What I DO know is that I have to pare back somewhere. As hard as it would be, cutting back all the homesteading projects makes the most sense. The time required to keep feed and water in front of pullets, and turkeys, and meat birds, hens, Hamish, Stu (who is called Star), the rabbit… Running off to buy turkey feed and milk replacer and chicken feed every time you turn around… Walking out to the pasture, driving the truck (with a 50 gallon drum in the back) to the water for filling, driving back out to Hamish’s paddock, letting him into a new paddock, winding up a wire and pulling posts, taking all of it to the next spot and stringing it all out. AND turning the far-off headgate off or on, opening the pipe gates or moving dams, walking the area to see where the water is going.. And while I do that, some or all of the girls are creatively making messes (but not learning well how to clean them up), my oldest is being Mama beyond what I think is good. I’m way too gone, way too much… and soon I need to fit home schooling in.

We’re terribly spoiled though; we’ve raised our own poultry for… this will be our seventh season! Wow! (Thanks to this blog, or I never would have known.) And actually we did turkeys before that. If we stopped, I’d have to… *gasp* …buy chicken at the store. I saw Costco has organic ones which makes me feel a little better about it. Turkeys are pretty easy, mostly because there are never more than six of them. 🙂

And the other part, maybe hardest part, is the land… where we live you don’t just turn an animal out on pasture (or not turn one out) and expect things to go well in coming years. We live in a real desert, and only irrigation makes it an agricultural area. We *love* the sunshine, but if you aren’t managing water, all forage and foliage is dead-brown in early June. Somebody has to manage our pasture, or it’s really, really bad (ugly that year, and will need to recover in subsequent years). We’ve rented it out before (but none of them managed things very well at all); It would require re-zoning to sell any of it (and we tried that years and years ago, and the entire county showed up to oppose the re-zone). Ideally, some organic-minded person with nothing else to do could come and raise their beef – and one for me. 🙂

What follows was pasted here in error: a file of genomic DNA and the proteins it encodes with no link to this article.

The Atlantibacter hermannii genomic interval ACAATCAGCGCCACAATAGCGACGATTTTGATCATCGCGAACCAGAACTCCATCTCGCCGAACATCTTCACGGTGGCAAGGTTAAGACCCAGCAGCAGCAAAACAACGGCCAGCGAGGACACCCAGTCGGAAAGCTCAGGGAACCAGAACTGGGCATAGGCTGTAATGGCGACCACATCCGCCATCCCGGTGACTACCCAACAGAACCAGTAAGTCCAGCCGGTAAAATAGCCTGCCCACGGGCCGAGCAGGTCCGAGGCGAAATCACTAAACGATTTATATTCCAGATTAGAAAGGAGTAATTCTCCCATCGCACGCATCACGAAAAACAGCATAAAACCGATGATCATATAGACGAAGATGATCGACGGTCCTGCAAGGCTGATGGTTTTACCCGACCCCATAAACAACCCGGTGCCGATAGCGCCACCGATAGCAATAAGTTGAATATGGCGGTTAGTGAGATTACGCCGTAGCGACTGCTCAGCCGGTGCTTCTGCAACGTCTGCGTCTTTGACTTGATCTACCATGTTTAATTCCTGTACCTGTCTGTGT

No water in that spot.

So I’m praying a lot. Praying for wisdom, a multiplication of my efforts results, or peace with laying things down (and the discipline not to start a creative project like a kitchen remodel 🙂 ), a solution to the stewardship of acres. The impetus to get the house in better shape if that ends up being important. Contentment, if schooling and home-ing should be the entirety of a season.